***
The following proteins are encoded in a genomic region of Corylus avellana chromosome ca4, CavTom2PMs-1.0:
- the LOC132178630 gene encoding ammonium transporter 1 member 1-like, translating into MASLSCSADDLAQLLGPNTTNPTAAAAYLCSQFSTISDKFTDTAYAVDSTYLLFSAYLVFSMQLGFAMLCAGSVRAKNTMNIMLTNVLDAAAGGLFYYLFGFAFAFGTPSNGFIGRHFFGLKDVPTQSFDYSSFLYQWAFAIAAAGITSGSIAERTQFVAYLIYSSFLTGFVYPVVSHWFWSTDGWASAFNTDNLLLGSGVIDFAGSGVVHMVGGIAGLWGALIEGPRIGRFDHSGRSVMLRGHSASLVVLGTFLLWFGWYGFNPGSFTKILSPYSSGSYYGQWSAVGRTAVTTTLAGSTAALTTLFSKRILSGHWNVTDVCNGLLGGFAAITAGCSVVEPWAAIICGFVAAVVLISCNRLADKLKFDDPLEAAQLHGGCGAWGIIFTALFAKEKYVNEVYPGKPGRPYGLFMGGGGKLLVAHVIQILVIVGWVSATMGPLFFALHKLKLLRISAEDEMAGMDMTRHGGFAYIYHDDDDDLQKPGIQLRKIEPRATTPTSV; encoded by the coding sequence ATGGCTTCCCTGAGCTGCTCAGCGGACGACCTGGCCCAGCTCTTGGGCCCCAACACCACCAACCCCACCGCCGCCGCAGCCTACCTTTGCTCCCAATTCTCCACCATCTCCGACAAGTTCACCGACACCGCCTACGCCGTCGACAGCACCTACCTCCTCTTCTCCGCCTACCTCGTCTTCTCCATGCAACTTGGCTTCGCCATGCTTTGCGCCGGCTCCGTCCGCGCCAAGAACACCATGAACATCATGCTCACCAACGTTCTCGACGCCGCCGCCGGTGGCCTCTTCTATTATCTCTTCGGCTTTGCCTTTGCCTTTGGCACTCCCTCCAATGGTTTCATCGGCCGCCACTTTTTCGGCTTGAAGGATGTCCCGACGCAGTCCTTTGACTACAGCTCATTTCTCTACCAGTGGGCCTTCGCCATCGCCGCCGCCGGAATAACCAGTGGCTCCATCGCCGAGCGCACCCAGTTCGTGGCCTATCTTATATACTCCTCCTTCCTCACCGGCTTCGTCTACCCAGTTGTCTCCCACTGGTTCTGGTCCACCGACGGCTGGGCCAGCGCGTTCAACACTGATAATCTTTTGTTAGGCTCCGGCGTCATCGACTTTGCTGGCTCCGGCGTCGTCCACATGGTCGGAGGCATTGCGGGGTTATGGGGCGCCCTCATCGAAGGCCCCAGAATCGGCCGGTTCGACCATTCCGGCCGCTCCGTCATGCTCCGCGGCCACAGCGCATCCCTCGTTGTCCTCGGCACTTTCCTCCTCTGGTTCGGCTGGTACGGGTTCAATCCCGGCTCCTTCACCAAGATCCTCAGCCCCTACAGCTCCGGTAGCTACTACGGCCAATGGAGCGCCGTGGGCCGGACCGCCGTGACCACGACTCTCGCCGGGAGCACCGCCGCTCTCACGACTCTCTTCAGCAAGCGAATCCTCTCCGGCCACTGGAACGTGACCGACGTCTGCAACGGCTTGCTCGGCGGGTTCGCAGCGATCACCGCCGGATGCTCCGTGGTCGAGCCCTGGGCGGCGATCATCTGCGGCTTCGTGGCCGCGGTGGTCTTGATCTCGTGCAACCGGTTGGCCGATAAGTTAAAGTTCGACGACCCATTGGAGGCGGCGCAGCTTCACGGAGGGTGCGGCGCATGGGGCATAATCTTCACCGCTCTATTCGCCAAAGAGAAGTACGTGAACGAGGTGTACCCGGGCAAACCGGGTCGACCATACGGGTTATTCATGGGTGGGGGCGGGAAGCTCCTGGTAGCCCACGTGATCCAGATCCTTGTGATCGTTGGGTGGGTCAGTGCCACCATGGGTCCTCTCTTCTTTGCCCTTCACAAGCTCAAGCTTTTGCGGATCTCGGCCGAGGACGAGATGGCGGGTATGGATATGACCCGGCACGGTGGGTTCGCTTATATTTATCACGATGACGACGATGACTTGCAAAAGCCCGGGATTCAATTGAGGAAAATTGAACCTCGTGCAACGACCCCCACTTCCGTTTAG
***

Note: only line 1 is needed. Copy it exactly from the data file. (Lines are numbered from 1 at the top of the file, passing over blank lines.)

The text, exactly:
The following proteins are encoded in a genomic region of Corylus avellana chromosome ca4, CavTom2PMs-1.0: